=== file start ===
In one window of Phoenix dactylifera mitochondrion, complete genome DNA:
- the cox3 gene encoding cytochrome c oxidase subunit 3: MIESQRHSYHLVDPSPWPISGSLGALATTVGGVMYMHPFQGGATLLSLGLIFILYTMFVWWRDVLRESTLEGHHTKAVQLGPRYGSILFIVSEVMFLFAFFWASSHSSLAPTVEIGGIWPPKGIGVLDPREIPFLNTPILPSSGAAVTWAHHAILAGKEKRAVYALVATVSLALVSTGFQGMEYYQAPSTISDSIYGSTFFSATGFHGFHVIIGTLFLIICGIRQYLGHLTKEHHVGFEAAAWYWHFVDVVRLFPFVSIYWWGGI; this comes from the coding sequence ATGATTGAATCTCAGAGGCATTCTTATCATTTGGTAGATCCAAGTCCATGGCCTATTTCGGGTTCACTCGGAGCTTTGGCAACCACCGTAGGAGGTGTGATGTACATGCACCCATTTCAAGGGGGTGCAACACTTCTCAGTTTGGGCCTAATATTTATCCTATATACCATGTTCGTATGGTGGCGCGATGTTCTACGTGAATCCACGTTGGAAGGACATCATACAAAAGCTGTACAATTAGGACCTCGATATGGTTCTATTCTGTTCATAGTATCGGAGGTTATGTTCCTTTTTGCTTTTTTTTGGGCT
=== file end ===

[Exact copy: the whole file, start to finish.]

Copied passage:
In one window of Phoenix dactylifera mitochondrion, complete genome DNA:
- the cox3 gene encoding cytochrome c oxidase subunit 3: MIESQRHSYHLVDPSPWPISGSLGALATTVGGVMYMHPFQGGATLLSLGLIFILYTMFVWWRDVLRESTLEGHHTKAVQLGPRYGSILFIVSEVMFLFAFFWASSHSSLAPTVEIGGIWPPKGIGVLDPREIPFLNTPILPSSGAAVTWAHHAILAGKEKRAVYALVATVSLALVSTGFQGMEYYQAPSTISDSIYGSTFFSATGFHGFHVIIGTLFLIICGIRQYLGHLTKEHHVGFEAAAWYWHFVDVVRLFPFVSIYWWGGI; this comes from the coding sequence ATGATTGAATCTCAGAGGCATTCTTATCATTTGGTAGATCCAAGTCCATGGCCTATTTCGGGTTCACTCGGAGCTTTGGCAACCACCGTAGGAGGTGTGATGTACATGCACCCATTTCAAGGGGGTGCAACACTTCTCAGTTTGGGCCTAATATTTATCCTATATACCATGTTCGTATGGTGGCGCGATGTTCTACGTGAATCCACGTTGGAAGGACATCATACAAAAGCTGTACAATTAGGACCTCGATATGGTTCTATTCTGTTCATAGTATCGGAGGTTATGTTCCTTTTTGCTTTTTTTTGGGCT